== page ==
As a kind of part two to my earlier post about our stay in the blue mountains, here are some favourite photos from the trails around Holywell. They were much too interesting not be awarded a post of their own, and it was a great excuse to use my macro lens.
Many of the Holywell trails are steep and up and down paths that cut through the hillside. Either side of you are jungle, shady nooks and mossy banks, which make the hikes pleasantly cool.
The minute we entered on to the cabin grounds, we were approached by a salesman selling raspberries. I had heard they grew up here and was planning on picking some myself, but when I saw how I would have to scramble down steep trail banks to get them it certainly seemed worth buying them rather than getting a broken ankle. This went against my hunter-gatherer instinct but it was probably a smart decision. When I told the sales guy that picking them looked a bit risky, he said, “I know what you mean. That’s why I have my own plants at my house!”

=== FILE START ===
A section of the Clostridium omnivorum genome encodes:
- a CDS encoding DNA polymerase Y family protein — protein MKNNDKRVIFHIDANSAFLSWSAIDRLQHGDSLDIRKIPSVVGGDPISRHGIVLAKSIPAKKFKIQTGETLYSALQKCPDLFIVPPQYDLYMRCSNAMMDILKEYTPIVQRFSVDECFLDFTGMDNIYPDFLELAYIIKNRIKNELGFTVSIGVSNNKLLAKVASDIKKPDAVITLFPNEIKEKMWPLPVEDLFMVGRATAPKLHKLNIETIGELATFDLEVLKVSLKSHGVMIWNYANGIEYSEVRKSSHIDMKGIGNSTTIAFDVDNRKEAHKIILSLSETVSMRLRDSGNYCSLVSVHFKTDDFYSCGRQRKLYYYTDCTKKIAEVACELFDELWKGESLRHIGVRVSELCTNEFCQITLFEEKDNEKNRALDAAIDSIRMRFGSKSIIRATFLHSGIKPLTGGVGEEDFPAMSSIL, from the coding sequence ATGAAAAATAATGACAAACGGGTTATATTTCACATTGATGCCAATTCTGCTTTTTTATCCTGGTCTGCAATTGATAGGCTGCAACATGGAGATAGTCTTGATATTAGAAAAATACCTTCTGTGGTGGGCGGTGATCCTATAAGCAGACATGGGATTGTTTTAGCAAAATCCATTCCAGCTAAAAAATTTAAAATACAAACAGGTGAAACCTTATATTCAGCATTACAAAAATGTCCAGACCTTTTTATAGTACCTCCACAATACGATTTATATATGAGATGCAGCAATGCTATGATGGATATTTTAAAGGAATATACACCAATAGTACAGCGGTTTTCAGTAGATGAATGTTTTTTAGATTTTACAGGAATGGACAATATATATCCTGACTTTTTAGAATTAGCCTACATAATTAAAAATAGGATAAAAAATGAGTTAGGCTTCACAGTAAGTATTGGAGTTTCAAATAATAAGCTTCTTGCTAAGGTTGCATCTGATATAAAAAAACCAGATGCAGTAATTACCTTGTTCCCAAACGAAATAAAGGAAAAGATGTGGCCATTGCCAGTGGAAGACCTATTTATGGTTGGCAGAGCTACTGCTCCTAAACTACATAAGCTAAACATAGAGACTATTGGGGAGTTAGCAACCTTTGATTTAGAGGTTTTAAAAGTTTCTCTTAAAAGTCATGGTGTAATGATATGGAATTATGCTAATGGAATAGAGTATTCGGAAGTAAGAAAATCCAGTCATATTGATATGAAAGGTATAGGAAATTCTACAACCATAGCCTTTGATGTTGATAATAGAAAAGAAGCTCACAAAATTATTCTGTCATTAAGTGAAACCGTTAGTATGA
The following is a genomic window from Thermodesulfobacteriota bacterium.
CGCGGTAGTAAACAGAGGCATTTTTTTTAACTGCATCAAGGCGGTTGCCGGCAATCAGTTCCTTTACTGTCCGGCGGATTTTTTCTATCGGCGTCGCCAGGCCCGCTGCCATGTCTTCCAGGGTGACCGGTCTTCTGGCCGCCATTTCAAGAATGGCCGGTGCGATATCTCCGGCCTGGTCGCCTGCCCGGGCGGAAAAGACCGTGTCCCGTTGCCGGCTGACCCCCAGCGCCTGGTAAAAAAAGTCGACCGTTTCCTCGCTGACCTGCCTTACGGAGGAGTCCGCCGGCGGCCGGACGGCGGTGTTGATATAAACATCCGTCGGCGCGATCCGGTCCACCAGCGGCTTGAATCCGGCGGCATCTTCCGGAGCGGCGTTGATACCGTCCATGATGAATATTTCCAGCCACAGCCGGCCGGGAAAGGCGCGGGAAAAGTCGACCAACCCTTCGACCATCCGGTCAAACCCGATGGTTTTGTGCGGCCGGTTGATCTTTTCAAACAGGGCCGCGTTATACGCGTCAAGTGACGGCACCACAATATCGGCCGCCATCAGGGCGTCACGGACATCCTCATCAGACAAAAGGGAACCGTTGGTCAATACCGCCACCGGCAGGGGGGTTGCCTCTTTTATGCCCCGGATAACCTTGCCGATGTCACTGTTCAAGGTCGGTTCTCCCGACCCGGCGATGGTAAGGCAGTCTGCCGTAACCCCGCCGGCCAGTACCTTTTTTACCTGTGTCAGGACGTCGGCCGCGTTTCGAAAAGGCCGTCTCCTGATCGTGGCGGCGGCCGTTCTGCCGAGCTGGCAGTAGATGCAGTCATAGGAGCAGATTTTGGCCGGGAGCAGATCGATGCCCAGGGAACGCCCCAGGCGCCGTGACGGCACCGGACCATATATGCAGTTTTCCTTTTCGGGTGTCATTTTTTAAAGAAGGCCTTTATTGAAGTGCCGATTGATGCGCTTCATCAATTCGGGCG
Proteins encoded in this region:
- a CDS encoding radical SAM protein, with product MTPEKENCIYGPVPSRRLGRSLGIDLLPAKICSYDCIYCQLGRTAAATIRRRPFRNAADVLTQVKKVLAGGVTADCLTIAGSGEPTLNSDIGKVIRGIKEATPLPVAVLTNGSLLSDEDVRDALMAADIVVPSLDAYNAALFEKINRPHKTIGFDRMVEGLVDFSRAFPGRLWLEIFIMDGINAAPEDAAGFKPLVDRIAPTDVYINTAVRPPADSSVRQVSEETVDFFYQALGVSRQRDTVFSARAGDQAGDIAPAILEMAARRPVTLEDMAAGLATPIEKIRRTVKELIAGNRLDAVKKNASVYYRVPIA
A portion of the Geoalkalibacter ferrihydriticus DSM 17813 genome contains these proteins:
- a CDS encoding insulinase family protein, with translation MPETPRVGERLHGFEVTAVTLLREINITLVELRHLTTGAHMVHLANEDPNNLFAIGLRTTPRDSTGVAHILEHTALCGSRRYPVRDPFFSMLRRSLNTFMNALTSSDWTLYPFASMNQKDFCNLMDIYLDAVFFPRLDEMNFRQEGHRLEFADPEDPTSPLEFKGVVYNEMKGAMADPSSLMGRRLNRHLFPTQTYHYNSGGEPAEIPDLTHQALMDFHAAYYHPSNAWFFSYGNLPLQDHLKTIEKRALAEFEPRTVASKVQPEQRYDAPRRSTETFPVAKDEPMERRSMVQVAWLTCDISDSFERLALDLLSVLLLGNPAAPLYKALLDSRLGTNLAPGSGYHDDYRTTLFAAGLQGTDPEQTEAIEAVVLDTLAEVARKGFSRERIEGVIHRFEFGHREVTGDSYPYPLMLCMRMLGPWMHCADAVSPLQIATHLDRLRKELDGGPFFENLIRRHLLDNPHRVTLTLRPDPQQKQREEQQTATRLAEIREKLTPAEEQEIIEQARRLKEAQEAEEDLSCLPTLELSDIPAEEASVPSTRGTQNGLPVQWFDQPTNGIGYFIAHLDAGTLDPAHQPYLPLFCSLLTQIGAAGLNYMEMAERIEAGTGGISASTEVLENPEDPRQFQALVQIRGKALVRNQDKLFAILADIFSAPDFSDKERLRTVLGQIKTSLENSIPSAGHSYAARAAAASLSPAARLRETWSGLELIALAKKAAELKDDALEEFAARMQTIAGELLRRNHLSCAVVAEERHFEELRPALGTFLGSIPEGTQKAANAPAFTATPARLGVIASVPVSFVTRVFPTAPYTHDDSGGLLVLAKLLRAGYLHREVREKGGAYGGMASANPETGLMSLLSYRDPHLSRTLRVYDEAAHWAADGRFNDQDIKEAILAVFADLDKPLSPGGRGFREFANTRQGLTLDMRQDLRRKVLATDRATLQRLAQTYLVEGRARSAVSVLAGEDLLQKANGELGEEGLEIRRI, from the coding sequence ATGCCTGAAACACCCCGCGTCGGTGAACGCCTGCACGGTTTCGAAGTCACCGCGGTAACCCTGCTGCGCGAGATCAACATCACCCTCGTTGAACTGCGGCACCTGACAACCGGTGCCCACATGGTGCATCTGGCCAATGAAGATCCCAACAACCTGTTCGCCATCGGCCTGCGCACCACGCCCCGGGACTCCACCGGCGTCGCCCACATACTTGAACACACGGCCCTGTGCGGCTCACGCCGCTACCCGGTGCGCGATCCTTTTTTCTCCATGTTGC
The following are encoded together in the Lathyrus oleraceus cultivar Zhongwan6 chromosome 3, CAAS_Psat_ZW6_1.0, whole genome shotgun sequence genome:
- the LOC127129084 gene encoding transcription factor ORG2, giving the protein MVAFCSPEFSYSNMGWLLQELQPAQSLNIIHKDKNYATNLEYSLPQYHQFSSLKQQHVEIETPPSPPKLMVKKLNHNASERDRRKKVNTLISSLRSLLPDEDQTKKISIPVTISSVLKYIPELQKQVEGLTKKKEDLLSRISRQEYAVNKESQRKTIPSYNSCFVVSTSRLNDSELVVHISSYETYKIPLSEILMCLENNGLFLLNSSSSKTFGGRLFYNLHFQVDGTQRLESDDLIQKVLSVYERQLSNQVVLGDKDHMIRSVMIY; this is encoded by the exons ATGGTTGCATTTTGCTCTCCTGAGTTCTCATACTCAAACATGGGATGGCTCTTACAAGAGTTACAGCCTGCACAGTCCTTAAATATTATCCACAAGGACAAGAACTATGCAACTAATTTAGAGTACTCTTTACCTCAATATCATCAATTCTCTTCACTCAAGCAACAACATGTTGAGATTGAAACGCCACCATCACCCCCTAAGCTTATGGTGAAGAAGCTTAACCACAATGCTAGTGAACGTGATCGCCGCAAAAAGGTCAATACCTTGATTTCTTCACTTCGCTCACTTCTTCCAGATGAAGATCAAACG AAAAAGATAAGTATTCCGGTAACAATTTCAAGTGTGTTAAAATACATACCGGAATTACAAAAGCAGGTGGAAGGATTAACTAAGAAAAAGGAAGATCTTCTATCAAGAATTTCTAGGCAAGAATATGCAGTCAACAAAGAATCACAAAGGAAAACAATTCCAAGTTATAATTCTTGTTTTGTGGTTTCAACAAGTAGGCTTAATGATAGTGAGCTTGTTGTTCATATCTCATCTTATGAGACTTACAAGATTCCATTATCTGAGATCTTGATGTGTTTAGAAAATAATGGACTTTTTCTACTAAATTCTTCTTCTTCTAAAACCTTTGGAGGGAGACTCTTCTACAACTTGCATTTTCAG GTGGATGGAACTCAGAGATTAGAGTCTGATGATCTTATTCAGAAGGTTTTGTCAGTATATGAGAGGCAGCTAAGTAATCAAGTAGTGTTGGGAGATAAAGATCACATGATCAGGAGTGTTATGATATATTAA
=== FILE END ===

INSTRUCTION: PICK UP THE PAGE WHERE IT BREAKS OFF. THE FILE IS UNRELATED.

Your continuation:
January felt like a kind of Spring here, with baby fern shoots everywhere. I wonder if you can eat them like fiddlehead fern soup?…
…in fact ferns cover most of the jungle floor. I loved how they made cooling, shady umbrellas.
And you know when you’ve reached a certain elevation…there they are: pine trees.
A typical view across from the trail. I want to go and visit that house!
What looks like some kind of bearded moss parasite draped trees everywhere on the mountainside. It added a spooky air, but it did make me worry about the health of the trees?
One of the Holywell cabins is called “hotlips” and of course my mind went to Major Hoolihan from Mash. In fact, the cabin wasn’t named after what might go on inside, the name hotlips actually comes from a local plant whose flower looks like a pair of lipsticked lips. See the resemblance?